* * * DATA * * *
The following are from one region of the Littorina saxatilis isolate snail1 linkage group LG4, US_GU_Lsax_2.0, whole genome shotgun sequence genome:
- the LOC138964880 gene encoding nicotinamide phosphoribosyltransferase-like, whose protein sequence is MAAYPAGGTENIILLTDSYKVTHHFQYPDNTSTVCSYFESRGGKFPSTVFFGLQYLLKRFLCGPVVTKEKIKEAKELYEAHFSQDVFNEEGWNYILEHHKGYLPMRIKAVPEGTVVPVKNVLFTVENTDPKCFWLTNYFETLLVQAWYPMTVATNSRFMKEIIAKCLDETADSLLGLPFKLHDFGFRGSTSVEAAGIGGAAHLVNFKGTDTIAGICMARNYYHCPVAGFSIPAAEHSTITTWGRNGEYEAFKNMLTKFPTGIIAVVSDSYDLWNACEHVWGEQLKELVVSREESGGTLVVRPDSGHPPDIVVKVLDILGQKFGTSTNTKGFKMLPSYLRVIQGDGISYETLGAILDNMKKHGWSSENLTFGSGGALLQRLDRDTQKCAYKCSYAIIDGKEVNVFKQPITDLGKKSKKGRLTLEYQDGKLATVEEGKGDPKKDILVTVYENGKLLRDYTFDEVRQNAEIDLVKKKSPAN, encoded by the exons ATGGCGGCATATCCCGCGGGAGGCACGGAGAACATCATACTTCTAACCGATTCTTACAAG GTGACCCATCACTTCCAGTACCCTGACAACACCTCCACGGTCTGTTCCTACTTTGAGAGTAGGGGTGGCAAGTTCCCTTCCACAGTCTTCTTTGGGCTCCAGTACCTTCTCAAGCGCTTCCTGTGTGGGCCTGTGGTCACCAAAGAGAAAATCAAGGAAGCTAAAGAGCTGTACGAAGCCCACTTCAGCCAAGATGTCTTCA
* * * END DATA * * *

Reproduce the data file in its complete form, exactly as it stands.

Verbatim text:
The following are from one region of the Littorina saxatilis isolate snail1 linkage group LG4, US_GU_Lsax_2.0, whole genome shotgun sequence genome:
- the LOC138964880 gene encoding nicotinamide phosphoribosyltransferase-like, whose protein sequence is MAAYPAGGTENIILLTDSYKVTHHFQYPDNTSTVCSYFESRGGKFPSTVFFGLQYLLKRFLCGPVVTKEKIKEAKELYEAHFSQDVFNEEGWNYILEHHKGYLPMRIKAVPEGTVVPVKNVLFTVENTDPKCFWLTNYFETLLVQAWYPMTVATNSRFMKEIIAKCLDETADSLLGLPFKLHDFGFRGSTSVEAAGIGGAAHLVNFKGTDTIAGICMARNYYHCPVAGFSIPAAEHSTITTWGRNGEYEAFKNMLTKFPTGIIAVVSDSYDLWNACEHVWGEQLKELVVSREESGGTLVVRPDSGHPPDIVVKVLDILGQKFGTSTNTKGFKMLPSYLRVIQGDGISYETLGAILDNMKKHGWSSENLTFGSGGALLQRLDRDTQKCAYKCSYAIIDGKEVNVFKQPITDLGKKSKKGRLTLEYQDGKLATVEEGKGDPKKDILVTVYENGKLLRDYTFDEVRQNAEIDLVKKKSPAN, encoded by the exons ATGGCGGCATATCCCGCGGGAGGCACGGAGAACATCATACTTCTAACCGATTCTTACAAG GTGACCCATCACTTCCAGTACCCTGACAACACCTCCACGGTCTGTTCCTACTTTGAGAGTAGGGGTGGCAAGTTCCCTTCCACAGTCTTCTTTGGGCTCCAGTACCTTCTCAAGCGCTTCCTGTGTGGGCCTGTGGTCACCAAAGAGAAAATCAAGGAAGCTAAAGAGCTGTACGAAGCCCACTTCAGCCAAGATGTCTTCA